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Contemp Clin Trials. 2017 Jun;57:37-43. doi: 10.1016/j.cct.2017.03.014. Epub 2017 Mar 22.

Telephone-adapted Mindfulness-based Stress Reduction (tMBSR) for patients awaiting kidney transplantation.

Author information

1
University of Minnesota College of Pharmacy, United States; University of Minnesota School of Nursing, United States; University of Minnesota Center for Spirituality & Healing, United States. Electronic address: gross002@umn.edu.
2
University of Minnesota College of Pharmacy, United States.
3
St. Louis College of Pharmacy, Pharmacy Administration, United States.
4
University of Minnesota School of Nursing, United States.
5
University of Minnesota School of Medicine, Department of Nephrology, United States.

Abstract

BACKGROUND:

Patients with progressive kidney disease experience increasing physiologic and psychosocial stressors and declining health-related quality of life (HRQOL).

METHODS:

We conducted a randomized, active-controlled, open-label trial to test whether a Mindfulness-based Stress Reduction (MBSR) program delivered in a novel workshop-teleconference format would reduce symptoms and improve HRQOL in patients awaiting kidney transplantation. Sixty-three transplant candidates were randomized to one of two arms: i) telephone-adapted MBSR (tMBSR, an 8-week program of meditation and yoga); or ii) a telephone-based support group (tSupport). Participants completed self-report questionnaires at baseline, post-intervention, and after 6-months. Anxiety, measured by the State-Trait Anxiety Inventory (STAI) post-intervention served as the primary outcome. Secondary outcomes included: depression, sleep quality, pain, fatigue, and HRQOL assessed by SF-12 Physical and Mental Component Summaries (PCS, MCS).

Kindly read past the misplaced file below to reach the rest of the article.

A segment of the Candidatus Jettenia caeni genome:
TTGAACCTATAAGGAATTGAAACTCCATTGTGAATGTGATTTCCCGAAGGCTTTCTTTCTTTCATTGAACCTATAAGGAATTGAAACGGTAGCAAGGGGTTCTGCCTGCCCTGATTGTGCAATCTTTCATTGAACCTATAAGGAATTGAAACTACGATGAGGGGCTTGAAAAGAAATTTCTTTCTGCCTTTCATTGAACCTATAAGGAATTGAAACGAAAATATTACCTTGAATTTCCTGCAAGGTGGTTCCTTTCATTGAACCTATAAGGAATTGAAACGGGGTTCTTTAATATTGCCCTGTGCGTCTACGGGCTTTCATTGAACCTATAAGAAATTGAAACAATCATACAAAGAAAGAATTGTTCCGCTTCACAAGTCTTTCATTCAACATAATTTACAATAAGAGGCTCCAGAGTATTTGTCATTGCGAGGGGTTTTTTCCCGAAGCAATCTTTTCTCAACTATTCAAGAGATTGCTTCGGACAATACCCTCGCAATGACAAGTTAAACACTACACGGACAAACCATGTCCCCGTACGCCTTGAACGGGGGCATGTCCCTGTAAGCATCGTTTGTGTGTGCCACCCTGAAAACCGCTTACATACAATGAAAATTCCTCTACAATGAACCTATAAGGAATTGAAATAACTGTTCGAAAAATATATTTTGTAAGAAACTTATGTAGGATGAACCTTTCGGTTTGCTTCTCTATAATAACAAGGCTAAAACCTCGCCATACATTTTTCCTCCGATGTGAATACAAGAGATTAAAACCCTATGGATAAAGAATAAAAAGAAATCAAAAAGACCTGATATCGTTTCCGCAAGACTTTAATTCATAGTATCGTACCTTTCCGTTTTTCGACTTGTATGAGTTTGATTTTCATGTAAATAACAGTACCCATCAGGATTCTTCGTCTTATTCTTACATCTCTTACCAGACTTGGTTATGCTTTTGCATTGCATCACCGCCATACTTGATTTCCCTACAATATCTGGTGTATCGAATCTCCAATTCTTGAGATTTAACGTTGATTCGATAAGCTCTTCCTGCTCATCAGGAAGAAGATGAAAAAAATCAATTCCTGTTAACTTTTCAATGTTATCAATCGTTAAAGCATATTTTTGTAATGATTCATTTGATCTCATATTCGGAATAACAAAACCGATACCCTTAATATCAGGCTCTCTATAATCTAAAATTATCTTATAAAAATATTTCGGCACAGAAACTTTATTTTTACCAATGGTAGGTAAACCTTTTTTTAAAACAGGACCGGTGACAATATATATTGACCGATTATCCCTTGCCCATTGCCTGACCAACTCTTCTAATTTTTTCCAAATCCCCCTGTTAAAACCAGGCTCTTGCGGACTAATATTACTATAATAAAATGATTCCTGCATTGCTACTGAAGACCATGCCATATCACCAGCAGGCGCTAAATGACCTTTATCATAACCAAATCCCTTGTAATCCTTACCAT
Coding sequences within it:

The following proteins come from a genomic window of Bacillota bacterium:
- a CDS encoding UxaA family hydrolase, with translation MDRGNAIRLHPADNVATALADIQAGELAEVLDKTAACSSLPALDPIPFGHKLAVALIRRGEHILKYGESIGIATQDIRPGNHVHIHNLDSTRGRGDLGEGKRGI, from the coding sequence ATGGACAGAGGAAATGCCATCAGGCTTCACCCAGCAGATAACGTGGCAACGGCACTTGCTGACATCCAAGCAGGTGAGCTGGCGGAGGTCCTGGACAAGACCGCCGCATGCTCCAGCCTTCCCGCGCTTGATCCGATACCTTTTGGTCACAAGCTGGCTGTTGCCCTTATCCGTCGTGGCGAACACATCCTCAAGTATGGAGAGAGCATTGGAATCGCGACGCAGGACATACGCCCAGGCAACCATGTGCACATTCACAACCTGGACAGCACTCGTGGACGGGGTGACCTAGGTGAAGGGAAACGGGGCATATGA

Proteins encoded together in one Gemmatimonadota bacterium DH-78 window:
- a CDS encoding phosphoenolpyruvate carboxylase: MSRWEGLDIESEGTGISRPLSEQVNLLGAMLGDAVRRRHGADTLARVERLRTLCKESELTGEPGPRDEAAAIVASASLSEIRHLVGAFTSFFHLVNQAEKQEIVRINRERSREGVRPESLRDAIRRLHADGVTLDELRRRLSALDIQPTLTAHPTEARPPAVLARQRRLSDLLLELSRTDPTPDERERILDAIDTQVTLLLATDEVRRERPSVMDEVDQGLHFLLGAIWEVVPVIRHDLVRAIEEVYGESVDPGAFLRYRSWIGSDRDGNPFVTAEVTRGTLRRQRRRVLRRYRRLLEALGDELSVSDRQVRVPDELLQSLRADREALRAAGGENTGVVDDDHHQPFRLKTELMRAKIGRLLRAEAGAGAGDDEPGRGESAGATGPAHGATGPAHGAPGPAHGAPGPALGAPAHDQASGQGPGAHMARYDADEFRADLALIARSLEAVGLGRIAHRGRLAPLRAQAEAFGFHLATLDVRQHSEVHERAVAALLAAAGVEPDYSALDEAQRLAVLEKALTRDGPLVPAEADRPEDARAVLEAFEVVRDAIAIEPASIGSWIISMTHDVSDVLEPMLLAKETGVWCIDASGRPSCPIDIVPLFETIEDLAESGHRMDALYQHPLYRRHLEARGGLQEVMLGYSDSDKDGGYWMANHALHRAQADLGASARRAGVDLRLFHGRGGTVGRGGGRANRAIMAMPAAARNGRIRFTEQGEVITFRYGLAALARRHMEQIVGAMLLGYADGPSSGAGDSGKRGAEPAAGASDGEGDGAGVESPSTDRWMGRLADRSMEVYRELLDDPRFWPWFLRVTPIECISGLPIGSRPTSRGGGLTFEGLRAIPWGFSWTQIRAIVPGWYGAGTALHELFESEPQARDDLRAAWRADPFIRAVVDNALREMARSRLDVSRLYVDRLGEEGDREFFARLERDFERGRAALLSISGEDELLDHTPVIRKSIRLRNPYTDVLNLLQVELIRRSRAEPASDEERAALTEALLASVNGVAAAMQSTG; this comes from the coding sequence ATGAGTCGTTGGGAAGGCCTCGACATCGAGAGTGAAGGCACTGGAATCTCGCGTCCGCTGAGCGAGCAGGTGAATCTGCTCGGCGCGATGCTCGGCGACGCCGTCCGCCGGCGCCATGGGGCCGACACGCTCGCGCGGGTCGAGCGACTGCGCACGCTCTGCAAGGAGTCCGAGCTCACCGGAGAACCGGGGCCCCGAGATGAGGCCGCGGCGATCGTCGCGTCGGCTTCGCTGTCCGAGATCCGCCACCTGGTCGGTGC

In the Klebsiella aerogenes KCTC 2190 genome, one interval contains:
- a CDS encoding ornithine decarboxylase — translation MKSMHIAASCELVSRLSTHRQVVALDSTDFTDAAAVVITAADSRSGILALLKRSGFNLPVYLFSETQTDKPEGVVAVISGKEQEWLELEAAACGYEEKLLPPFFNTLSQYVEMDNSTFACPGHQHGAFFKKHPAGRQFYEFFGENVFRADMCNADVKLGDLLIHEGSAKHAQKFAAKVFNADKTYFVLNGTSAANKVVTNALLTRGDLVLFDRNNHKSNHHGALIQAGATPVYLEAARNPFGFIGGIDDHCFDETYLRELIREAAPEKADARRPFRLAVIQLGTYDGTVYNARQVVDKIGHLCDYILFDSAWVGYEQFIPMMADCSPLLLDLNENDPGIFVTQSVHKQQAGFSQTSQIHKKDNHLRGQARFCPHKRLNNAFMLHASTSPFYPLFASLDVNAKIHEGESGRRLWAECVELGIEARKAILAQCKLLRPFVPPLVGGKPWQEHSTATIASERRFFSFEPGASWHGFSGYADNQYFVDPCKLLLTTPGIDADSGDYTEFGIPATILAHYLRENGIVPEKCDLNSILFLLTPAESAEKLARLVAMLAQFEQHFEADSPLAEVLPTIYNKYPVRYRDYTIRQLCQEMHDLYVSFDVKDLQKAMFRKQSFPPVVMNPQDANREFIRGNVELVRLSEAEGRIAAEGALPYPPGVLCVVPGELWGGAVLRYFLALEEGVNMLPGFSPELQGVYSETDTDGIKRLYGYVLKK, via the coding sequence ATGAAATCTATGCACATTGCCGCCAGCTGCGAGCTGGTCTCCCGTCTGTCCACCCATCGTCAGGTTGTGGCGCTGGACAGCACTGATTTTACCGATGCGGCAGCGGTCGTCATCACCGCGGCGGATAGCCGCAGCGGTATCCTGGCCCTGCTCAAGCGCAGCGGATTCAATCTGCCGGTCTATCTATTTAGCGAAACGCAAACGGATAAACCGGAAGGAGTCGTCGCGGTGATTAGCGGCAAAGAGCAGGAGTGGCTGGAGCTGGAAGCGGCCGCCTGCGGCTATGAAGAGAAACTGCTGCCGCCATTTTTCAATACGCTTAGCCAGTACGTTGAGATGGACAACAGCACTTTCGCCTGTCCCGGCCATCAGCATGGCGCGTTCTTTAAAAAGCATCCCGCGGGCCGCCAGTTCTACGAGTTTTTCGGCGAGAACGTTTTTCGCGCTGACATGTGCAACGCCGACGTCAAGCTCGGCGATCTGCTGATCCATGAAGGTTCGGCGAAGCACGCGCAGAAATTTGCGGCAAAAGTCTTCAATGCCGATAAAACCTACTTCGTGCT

RESULTS:

55 patients (age 54±12yrs) attended their assigned program (tMBSR, n=27; tSupport, n=28). 49% of patients had elevated anxiety at baseline. Changes in anxiety were small and did not differ by treatment group post-intervention or at follow-up. However, tMBSR significantly improved mental HRQOL at follow-up: +6.2 points on the MCS - twice the minimum clinically important difference (95% CI: 1.66 to 10.8, P=0.01). A large percentage of tMBSR participants (≥90%) practiced mindfulness and reported it helpful for stress management.

CONCLUSIONS:

Neither mindfulness training nor a support group resulted in clinically meaningful reductions in anxiety. In contrast, finding that tMBSR was more effective than tSupport for bolstering mental HRQOL during the wait for a kidney transplant is encouraging and warrants further investigation. ClinicalTrials.govNCT01254214.

KEYWORDS:

Health-related quality of life (HRQOL); Kidney transplantation; MBSR; Mindfulness; Telemedicine; Telepsychology

PMID:
28342990
PMCID:
PMC5512599
DOI:
10.1016/j.cct.2017.03.014
[Indexed for MEDLINE]
Free PMC Article

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